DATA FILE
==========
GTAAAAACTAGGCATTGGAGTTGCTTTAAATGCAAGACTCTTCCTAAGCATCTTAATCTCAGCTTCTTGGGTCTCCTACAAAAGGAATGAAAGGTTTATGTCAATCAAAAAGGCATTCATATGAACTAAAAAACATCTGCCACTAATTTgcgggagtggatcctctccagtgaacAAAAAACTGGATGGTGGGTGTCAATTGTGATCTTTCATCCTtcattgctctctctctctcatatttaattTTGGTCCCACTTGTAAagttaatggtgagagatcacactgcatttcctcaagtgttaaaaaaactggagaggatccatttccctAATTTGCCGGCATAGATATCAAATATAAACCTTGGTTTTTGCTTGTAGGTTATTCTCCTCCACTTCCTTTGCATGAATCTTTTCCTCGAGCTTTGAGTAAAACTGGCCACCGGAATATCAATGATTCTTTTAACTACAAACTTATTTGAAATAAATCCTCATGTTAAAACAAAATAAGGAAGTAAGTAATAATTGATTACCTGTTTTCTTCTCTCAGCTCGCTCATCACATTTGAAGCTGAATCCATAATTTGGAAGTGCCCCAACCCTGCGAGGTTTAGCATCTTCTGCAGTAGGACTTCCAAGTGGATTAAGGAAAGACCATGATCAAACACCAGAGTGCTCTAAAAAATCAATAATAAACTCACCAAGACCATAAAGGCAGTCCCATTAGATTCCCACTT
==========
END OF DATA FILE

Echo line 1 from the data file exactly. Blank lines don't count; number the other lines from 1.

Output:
GTAAAAACTAGGCATTGGAGTTGCTTTAAATGCAAGACTCTTCCTAAGCATCTTAATCTCAGCTTCTTGGGTCTCCTACAAAAGGAATGAAAGGTTTATGTCAATCAAAAAGGCATTCATATGAACTAAAAAACATCTGCCACTAATTTgcgggagtggatcctctccagtgaacAAAAAACTGGATGGTGGGTGTCAATTGTGATCTTTCATCCTtcattgctctctctctctcatatttaattTTGGTCCCACTTGTAAagttaatggtgagagatcacactgcatttcctcaagtgttaaaaaaactggagaggatccatttccctAATTTGCCGGCATAGATATCAAATATAAACCTTGGTTTTTGCTTGTAGGTTATTCTCCTCCACTTCCTTTGCATGAATCTTTTCCTCGAGCTTTGAGTAAAACTGGCCACCGGAATATCAATGATTCTTTTAACTACAAACTTATTTGAAATAAATCCTCATGTTAAAACAAAATAAGGAAGTAAGTAATAATTGATTACCTGTTTTCTTCTCTCAGCTCGCTCATCACATTTGAAGCTGAATCCATAATTTGGAAGTGCCCCAACCCTGCGAGGTTTAGCATCTTCTGCAGTAGGACTTCCAAGTGGATTAAGGAAAGACCATGATCAAACACCAGAGTGCTCTAAAAAATCAATAATAAACTCACCAAGACCATAAAGGCAGTCCCATTAGATTCCCACTT